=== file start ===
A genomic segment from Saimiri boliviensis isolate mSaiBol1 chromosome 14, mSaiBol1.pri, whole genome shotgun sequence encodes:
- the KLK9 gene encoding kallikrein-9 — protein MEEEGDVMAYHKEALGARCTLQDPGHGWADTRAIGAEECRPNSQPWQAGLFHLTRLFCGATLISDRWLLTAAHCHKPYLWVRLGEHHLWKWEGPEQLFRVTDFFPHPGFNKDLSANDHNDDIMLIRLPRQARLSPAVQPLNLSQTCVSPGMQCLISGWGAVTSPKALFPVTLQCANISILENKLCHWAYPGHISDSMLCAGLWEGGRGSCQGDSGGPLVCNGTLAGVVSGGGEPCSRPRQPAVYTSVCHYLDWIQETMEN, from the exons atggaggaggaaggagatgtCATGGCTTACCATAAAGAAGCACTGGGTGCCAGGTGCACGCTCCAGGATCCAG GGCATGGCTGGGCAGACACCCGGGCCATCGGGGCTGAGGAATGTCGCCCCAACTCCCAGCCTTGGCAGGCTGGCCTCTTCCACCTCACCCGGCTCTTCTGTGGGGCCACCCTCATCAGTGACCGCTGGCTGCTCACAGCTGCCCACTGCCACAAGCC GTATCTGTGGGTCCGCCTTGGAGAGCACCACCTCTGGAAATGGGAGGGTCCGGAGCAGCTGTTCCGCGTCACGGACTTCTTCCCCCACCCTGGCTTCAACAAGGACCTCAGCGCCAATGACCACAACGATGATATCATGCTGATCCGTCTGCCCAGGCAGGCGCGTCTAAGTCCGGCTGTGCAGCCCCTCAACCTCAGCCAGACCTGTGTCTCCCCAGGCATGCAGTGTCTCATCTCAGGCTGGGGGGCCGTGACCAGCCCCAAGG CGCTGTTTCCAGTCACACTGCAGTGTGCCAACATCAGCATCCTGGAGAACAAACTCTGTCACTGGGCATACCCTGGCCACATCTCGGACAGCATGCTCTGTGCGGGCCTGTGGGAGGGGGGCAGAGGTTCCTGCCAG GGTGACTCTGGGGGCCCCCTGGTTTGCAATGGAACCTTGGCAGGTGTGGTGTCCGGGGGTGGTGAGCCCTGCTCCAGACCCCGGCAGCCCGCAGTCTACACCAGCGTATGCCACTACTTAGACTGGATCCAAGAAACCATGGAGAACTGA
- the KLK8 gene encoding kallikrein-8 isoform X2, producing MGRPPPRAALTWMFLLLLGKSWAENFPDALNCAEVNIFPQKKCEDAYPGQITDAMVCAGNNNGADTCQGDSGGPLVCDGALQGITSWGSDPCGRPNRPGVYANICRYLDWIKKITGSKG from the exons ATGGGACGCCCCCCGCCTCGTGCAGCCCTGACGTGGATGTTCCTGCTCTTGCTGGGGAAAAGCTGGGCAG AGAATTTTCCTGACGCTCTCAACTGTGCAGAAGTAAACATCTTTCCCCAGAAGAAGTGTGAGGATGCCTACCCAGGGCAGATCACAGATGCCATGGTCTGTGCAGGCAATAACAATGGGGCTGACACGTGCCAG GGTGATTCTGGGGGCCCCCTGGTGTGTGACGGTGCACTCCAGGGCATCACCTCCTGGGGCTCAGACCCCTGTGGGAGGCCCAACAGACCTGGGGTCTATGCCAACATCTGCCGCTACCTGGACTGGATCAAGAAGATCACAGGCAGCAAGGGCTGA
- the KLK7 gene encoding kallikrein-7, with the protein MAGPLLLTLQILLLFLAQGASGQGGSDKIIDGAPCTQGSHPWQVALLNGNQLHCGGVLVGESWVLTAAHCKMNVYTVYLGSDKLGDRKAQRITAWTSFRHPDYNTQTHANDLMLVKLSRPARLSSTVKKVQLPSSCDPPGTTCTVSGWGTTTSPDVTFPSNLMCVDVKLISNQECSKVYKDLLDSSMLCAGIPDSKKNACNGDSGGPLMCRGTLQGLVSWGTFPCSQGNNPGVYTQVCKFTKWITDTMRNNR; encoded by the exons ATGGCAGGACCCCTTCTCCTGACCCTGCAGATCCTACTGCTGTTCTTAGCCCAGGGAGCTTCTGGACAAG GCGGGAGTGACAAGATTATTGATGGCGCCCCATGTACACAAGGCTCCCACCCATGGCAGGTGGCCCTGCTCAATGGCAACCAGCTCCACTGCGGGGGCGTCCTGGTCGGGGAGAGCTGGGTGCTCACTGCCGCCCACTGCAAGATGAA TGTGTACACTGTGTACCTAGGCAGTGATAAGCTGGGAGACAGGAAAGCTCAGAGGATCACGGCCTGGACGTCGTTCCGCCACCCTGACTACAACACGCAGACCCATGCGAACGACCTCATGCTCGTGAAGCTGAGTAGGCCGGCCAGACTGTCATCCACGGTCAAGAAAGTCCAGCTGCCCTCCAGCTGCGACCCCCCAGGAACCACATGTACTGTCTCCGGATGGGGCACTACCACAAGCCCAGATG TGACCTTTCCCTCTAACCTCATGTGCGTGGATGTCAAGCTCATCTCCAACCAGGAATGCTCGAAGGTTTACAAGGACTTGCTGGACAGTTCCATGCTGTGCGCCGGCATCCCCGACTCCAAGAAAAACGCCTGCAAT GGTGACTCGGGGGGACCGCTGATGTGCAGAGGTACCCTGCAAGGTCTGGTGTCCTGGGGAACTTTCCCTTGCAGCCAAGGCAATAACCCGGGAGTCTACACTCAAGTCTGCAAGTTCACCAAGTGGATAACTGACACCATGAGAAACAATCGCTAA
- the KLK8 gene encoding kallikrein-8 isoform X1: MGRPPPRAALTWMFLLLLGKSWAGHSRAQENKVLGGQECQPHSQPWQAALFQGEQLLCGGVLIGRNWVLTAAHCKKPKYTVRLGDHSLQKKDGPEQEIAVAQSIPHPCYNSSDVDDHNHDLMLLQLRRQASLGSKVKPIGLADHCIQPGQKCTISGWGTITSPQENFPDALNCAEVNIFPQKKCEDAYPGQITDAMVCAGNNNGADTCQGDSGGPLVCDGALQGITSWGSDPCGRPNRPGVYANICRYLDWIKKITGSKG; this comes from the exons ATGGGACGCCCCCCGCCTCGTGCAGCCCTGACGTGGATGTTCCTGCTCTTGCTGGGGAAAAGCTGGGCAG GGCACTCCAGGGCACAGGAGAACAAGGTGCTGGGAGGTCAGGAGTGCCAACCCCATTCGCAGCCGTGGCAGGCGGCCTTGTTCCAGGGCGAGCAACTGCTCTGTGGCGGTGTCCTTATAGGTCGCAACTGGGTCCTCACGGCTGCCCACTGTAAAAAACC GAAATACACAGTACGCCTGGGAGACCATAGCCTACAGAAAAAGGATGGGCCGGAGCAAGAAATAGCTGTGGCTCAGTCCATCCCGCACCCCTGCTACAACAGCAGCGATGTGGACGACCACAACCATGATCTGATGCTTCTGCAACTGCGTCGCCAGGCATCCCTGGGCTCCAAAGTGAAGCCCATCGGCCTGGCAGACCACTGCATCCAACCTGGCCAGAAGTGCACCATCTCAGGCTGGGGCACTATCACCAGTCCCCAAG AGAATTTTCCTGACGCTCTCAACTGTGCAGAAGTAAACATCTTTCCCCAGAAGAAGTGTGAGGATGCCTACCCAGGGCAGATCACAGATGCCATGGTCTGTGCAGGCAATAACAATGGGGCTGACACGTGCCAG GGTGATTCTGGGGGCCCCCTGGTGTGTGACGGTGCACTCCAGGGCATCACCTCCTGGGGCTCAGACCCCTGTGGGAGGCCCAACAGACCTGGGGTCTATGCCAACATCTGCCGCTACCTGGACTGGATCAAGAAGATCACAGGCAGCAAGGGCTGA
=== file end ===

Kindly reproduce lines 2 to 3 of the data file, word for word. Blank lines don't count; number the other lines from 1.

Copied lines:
- the KLK9 gene encoding kallikrein-9 — protein MEEEGDVMAYHKEALGARCTLQDPGHGWADTRAIGAEECRPNSQPWQAGLFHLTRLFCGATLISDRWLLTAAHCHKPYLWVRLGEHHLWKWEGPEQLFRVTDFFPHPGFNKDLSANDHNDDIMLIRLPRQARLSPAVQPLNLSQTCVSPGMQCLISGWGAVTSPKALFPVTLQCANISILENKLCHWAYPGHISDSMLCAGLWEGGRGSCQGDSGGPLVCNGTLAGVVSGGGEPCSRPRQPAVYTSVCHYLDWIQETMEN, from the exons atggaggaggaaggagatgtCATGGCTTACCATAAAGAAGCACTGGGTGCCAGGTGCACGCTCCAGGATCCAG GGCATGGCTGGGCAGACACCCGGGCCATCGGGGCTGAGGAATGTCGCCCCAACTCCCAGCCTTGGCAGGCTGGCCTCTTCCACCTCACCCGGCTCTTCTGTGGGGCCACCCTCATCAGTGACCGCTGGCTGCTCACAGCTGCCCACTGCCACAAGCC GTATCTGTGGGTCCGCCTTGGAGAGCACCACCTCTGGAAATGGGAGGGTCCGGAGCAGCTGTTCCGCGTCACGGACTTCTTCCCCCACCCTGGCTTCAACAAGGACCTCAGCGCCAATGACCACAACGATGATATCATGCTGATCCGTCTGCCCAGGCAGGCGCGTCTAAGTCCGGCTGTGCAGCCCCTCAACCTCAGCCAGACCTGTGTCTCCCCAGGCATGCAGTGTCTCATCTCAGGCTGGGGGGCCGTGACCAGCCCCAAGG CGCTGTTTCCAGTCACACTGCAGTGTGCCAACATCAGCATCCTGGAGAACAAACTCTGTCACTGGGCATACCCTGGCCACATCTCGGACAGCATGCTCTGTGCGGGCCTGTGGGAGGGGGGCAGAGGTTCCTGCCAG GGTGACTCTGGGGGCCCCCTGGTTTGCAATGGAACCTTGGCAGGTGTGGTGTCCGGGGGTGGTGAGCCCTGCTCCAGACCCCGGCAGCCCGCAGTCTACACCAGCGTATGCCACTACTTAGACTGGATCCAAGAAACCATGGAGAACTGA
- the KLK8 gene encoding kallikrein-8 isoform X2, producing MGRPPPRAALTWMFLLLLGKSWAENFPDALNCAEVNIFPQKKCEDAYPGQITDAMVCAGNNNGADTCQGDSGGPLVCDGALQGITSWGSDPCGRPNRPGVYANICRYLDWIKKITGSKG from the exons ATGGGACGCCCCCCGCCTCGTGCAGCCCTGACGTGGATGTTCCTGCTCTTGCTGGGGAAAAGCTGGGCAG AGAATTTTCCTGACGCTCTCAACTGTGCAGAAGTAAACATCTTTCCCCAGAAGAAGTGTGAGGATGCCTACCCAGGGCAGATCACAGATGCCATGGTCTGTGCAGGCAATAACAATGGGGCTGACACGTGCCAG GGTGATTCTGGGGGCCCCCTGGTGTGTGACGGTGCACTCCAGGGCATCACCTCCTGGGGCTCAGACCCCTGTGGGAGGCCCAACAGACCTGGGGTCTATGCCAACATCTGCCGCTACCTGGACTGGATCAAGAAGATCACAGGCAGCAAGGGCTGA